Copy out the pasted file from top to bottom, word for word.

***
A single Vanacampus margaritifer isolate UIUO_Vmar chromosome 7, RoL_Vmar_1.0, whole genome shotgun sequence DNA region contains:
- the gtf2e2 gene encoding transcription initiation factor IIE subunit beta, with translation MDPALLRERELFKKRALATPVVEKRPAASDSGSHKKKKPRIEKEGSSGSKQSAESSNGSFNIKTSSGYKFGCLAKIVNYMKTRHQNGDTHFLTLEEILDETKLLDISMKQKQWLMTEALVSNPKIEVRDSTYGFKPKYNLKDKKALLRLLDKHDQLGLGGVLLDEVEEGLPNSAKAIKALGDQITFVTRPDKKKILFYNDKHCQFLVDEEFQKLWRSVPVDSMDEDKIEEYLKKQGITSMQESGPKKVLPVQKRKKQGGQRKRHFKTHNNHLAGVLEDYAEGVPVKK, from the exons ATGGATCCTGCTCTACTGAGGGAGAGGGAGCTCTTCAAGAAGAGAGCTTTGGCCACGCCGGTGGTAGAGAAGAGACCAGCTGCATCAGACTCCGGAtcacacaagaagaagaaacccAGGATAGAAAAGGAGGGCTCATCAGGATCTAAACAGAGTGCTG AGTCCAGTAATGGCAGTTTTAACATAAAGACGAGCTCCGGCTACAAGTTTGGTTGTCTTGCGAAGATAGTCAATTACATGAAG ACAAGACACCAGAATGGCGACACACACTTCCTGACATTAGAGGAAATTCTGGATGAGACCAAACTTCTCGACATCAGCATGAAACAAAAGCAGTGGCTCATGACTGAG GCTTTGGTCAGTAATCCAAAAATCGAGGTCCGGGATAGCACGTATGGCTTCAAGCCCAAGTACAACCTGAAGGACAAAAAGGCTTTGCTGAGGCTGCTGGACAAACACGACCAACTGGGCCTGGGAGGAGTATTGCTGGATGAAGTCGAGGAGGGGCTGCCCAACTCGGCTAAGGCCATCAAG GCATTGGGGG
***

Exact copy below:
A single Vanacampus margaritifer isolate UIUO_Vmar chromosome 7, RoL_Vmar_1.0, whole genome shotgun sequence DNA region contains:
- the gtf2e2 gene encoding transcription initiation factor IIE subunit beta, with translation MDPALLRERELFKKRALATPVVEKRPAASDSGSHKKKKPRIEKEGSSGSKQSAESSNGSFNIKTSSGYKFGCLAKIVNYMKTRHQNGDTHFLTLEEILDETKLLDISMKQKQWLMTEALVSNPKIEVRDSTYGFKPKYNLKDKKALLRLLDKHDQLGLGGVLLDEVEEGLPNSAKAIKALGDQITFVTRPDKKKILFYNDKHCQFLVDEEFQKLWRSVPVDSMDEDKIEEYLKKQGITSMQESGPKKVLPVQKRKKQGGQRKRHFKTHNNHLAGVLEDYAEGVPVKK, from the exons ATGGATCCTGCTCTACTGAGGGAGAGGGAGCTCTTCAAGAAGAGAGCTTTGGCCACGCCGGTGGTAGAGAAGAGACCAGCTGCATCAGACTCCGGAtcacacaagaagaagaaacccAGGATAGAAAAGGAGGGCTCATCAGGATCTAAACAGAGTGCTG AGTCCAGTAATGGCAGTTTTAACATAAAGACGAGCTCCGGCTACAAGTTTGGTTGTCTTGCGAAGATAGTCAATTACATGAAG ACAAGACACCAGAATGGCGACACACACTTCCTGACATTAGAGGAAATTCTGGATGAGACCAAACTTCTCGACATCAGCATGAAACAAAAGCAGTGGCTCATGACTGAG GCTTTGGTCAGTAATCCAAAAATCGAGGTCCGGGATAGCACGTATGGCTTCAAGCCCAAGTACAACCTGAAGGACAAAAAGGCTTTGCTGAGGCTGCTGGACAAACACGACCAACTGGGCCTGGGAGGAGTATTGCTGGATGAAGTCGAGGAGGGGCTGCCCAACTCGGCTAAGGCCATCAAG GCATTGGGGG